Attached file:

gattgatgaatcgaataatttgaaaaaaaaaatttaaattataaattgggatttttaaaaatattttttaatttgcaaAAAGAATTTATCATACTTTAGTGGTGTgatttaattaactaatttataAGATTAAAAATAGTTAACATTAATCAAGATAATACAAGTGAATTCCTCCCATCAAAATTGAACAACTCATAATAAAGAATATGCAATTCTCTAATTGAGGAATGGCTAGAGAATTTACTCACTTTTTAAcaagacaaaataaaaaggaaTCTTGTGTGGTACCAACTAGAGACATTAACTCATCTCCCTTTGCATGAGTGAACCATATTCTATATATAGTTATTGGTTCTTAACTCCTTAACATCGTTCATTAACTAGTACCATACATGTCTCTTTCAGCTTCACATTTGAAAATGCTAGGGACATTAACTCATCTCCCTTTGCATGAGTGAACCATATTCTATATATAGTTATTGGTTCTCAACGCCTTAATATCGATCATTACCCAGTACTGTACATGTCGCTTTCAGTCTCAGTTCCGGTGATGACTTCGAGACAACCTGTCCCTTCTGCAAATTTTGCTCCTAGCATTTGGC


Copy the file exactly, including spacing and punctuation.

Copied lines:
gattgatgaatcgaataatttgaaaaaaaaaatttaaattataaattgggatttttaaaaatattttttaatttgcaaAAAGAATTTATCATACTTTAGTGGTGTgatttaattaactaatttataAGATTAAAAATAGTTAACATTAATCAAGATAATACAAGTGAATTCCTCCCATCAAAATTGAACAACTCATAATAAAGAATATGCAATTCTCTAATTGAGGAATGGCTAGAGAATTTACTCACTTTTTAAcaagacaaaataaaaaggaaTCTTGTGTGGTACCAACTAGAGACATTAACTCATCTCCCTTTGCATGAGTGAACCATATTCTATATATAGTTATTGGTTCTTAACTCCTTAACATCGTTCATTAACTAGTACCATACATGTCTCTTTCAGCTTCACATTTGAAAATGCTAGGGACATTAACTCATCTCCCTTTGCATGAGTGAACCATATTCTATATATAGTTATTGGTTCTCAACGCCTTAATATCGATCATTACCCAGTACTGTACATGTCGCTTTCAGTCTCAGTTCCGGTGATGACTTCGAGACAACCTGTCCCTTCTGCAAATTTTGCTCCTAGCATTTGGC